Metropolis

Sacred/Profane/Mundane

A walk through any major art museum reveals that people experience the world’s cultural heritage through the power of images. Our spiritual life is expressed by religious icons, our humanity through portraiture and myth, and the world of ordinary, everyday life, through genre painting. The greatest artists placed powerful perceptual metaphors in our mind’s eye; images that define history, transfix our assumptions about the past and create the portal through which we envision the future. The paintings in this exhibition address themes known to us from the canon of art history – the temporal nature of the world, the fragility of life, the senselessness of cruelty, suffering and death. Ed Rath expresses these themes through personification and parody. His animated trees bypass the idealization of the human figure and express raw emotion by aping human poses. Branches become hair and arms, bark - skin, knots and holes – eyes. These longsuffering soulless beings bear their crosses in silence while they enact the great narratives of art history. Works inspired by sacred narratives include “Madonna and Child" and “Pieta.”Works based on profane subjects include “The World Revolves around Me” and “Pumpkin Eater.”Works on the mundane theme include “Commuters.”

Dreams and Nightmares

In 1971 I started recording and painting certain repeating dreams, dreams from which I awoke in an agitated state, narrowly escaping certain demise from confrontations with fantastic monsters and evil beings of unknown origin.  A most remarkable side effect of making the paintings was that I stopped having the dreams.  It seemed the act of painting empowered me to move on from the anxiety which caused the dreams.

 

After several years, the frequency of these lucid dreams waned and my work moved into other themes.  Notwithstanding, I continued to record and paint those dreams which wakened me with wild imagery and memorable, nonsensical plot lines.  Since the main focus of my work is personal narrative, recording dream narratives is a natural counterpoint to recording memories of actual events I experienced in the real world.  When recording dreams, one relies on the fidelity of one’s memory to capture the details.  In the end, all we have to show is the written words or the drawings, neither of which can be verified by others.  We know our memories idealize and change things remembered to suit our current needs.  Therefore, one might ask: What is the point of documenting such personal ephemera?  The answer:  Artists are products of our society, and our subjective experiences tell a lot about the world in which we live.  We American artists prize our constitutional right to freedom of expression.  As history shows, this precious right to explore our emotional experiences without censorship and express them in art comes to us at no small cost.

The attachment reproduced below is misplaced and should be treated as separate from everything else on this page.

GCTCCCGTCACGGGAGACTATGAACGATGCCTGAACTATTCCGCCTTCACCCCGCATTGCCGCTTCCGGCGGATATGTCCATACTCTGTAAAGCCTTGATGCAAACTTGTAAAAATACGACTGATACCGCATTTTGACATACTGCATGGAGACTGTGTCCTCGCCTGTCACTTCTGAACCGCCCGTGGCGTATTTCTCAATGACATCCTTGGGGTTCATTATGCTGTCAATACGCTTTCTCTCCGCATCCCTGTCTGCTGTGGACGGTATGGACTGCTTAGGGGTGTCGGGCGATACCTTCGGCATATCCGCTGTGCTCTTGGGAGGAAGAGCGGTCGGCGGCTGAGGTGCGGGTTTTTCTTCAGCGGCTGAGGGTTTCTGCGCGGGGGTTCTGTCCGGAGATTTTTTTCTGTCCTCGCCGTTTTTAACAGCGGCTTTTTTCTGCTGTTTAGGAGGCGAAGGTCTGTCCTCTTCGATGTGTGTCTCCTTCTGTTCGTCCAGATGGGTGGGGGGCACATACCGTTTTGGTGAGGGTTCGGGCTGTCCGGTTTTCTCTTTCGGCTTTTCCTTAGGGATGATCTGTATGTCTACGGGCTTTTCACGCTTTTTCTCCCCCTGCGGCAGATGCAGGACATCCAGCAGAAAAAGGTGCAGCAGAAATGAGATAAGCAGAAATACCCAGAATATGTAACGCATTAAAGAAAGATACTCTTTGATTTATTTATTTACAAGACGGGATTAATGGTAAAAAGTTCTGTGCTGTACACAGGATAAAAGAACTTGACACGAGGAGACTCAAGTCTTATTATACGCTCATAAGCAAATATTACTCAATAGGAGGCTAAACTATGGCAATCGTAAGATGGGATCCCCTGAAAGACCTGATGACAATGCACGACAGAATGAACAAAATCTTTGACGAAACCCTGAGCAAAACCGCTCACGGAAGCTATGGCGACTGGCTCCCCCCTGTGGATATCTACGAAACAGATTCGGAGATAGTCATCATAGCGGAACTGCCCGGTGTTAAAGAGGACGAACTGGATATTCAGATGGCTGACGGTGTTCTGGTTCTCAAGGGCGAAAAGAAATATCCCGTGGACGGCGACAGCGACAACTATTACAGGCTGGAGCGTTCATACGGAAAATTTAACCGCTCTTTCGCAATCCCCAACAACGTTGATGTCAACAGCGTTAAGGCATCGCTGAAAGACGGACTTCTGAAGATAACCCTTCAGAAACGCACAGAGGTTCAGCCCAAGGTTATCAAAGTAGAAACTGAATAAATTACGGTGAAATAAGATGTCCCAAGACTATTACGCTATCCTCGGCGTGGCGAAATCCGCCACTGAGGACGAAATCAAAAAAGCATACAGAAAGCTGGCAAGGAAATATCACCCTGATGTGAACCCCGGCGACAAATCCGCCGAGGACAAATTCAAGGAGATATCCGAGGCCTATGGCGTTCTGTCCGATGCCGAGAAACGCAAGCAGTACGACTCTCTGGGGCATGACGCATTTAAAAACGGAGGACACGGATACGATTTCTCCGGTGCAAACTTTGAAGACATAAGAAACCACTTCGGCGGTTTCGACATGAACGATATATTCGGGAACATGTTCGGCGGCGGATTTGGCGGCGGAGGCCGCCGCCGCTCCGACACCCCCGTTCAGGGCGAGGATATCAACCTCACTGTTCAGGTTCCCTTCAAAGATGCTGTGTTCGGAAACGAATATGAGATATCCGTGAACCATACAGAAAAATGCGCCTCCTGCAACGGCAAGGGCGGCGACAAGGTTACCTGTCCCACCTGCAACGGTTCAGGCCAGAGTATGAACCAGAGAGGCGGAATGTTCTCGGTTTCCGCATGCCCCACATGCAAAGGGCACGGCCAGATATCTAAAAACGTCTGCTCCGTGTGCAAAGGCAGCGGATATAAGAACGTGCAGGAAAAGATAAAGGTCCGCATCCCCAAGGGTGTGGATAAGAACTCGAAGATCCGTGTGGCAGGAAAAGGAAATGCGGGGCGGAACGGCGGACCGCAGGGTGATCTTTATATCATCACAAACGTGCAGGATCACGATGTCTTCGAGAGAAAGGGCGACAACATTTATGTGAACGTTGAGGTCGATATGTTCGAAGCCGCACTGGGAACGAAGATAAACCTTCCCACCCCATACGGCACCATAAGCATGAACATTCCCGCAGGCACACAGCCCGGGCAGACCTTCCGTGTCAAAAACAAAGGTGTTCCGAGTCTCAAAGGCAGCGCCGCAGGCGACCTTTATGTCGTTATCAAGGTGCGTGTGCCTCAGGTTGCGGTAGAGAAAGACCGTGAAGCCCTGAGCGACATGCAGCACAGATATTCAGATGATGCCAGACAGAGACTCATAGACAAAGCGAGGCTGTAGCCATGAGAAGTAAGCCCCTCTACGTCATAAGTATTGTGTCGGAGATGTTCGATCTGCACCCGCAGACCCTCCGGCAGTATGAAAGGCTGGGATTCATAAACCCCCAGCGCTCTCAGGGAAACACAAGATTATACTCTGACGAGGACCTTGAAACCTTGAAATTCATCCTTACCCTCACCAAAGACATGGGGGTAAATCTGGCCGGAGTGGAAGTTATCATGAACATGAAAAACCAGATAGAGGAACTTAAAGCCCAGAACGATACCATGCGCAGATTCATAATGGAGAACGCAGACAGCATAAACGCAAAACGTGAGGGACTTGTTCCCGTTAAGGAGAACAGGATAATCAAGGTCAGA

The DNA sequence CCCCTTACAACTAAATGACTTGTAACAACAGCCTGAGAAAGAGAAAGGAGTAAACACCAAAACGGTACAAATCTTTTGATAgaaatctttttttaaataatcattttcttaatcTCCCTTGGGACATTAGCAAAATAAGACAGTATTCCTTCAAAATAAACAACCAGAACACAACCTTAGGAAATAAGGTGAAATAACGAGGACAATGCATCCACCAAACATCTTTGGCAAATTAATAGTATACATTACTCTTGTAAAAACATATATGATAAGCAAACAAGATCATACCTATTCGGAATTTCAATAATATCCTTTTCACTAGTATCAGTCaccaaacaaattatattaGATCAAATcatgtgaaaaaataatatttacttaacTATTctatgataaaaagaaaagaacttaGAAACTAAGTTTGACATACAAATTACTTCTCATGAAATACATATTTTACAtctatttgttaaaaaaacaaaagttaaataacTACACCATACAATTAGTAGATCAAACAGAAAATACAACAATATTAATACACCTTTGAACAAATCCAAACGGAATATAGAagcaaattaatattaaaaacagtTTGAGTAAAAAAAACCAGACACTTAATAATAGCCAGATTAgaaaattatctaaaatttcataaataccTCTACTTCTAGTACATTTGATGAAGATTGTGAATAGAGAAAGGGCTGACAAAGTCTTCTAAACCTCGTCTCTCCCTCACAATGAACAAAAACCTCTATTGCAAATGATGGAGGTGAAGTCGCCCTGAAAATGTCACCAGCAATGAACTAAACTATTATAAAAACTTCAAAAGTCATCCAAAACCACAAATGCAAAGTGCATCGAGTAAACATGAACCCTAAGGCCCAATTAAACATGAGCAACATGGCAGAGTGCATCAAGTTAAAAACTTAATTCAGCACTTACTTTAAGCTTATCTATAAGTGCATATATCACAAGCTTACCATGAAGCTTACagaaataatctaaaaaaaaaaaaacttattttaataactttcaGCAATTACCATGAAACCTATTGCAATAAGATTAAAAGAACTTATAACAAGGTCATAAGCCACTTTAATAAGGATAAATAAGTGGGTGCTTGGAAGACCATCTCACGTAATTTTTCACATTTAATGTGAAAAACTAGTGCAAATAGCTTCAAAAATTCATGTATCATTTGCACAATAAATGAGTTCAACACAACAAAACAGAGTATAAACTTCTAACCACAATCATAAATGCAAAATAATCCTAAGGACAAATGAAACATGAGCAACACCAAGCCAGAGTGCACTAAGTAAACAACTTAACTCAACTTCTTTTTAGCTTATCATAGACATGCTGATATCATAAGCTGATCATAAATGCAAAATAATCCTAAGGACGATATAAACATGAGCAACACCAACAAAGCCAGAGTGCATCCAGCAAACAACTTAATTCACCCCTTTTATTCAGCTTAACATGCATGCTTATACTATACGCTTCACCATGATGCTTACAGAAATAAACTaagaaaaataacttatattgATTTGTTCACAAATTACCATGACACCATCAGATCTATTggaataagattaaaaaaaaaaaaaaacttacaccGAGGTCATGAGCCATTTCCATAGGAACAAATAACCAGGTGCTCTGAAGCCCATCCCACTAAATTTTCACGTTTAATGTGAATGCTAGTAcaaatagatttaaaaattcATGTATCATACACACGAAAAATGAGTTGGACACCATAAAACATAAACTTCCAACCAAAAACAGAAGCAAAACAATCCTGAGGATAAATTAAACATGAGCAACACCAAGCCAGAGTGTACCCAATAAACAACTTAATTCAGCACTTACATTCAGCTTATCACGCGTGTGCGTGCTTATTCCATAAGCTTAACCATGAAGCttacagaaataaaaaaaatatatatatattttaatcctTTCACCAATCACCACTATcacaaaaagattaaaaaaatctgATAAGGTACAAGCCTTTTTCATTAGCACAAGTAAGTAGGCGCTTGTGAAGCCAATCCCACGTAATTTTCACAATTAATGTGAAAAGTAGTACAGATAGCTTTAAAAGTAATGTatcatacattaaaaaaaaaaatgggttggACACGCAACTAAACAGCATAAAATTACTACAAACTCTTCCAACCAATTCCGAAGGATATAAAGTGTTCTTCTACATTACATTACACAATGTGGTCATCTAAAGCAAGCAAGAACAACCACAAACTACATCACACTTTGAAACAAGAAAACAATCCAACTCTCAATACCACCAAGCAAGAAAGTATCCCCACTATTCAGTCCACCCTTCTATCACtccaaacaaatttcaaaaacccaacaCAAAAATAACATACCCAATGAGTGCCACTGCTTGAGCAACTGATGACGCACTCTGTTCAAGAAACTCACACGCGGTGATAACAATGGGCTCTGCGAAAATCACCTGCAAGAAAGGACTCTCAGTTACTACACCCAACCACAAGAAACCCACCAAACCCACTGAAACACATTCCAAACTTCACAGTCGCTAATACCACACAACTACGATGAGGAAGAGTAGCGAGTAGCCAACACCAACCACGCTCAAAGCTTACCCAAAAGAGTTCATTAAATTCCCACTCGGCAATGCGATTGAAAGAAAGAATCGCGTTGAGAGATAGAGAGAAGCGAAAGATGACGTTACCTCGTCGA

Although dream based artworks comprise only ten percent of my oeuvre, they generated more creative invention for me than any of my other work. Until now, I never produced an exhibit dedicated exclusively to this theme. Two years ago, a health scare motivated me to do something about that.  I resolved to search all of my old sketchbooks, journals, and boxes of slides for any work on the subject of dreams and nightmares and to organize these works into a book.  A year later, “Dreams and Nightmares” was realized.  At last, my work on this elusive subject was brought together under one cover, complete with notes, sketches, and annotations.

 

This exhibition highlights a dozen works depicting different dreams experienced by the artist, over the past several years, along with annotations.

Terrible Trees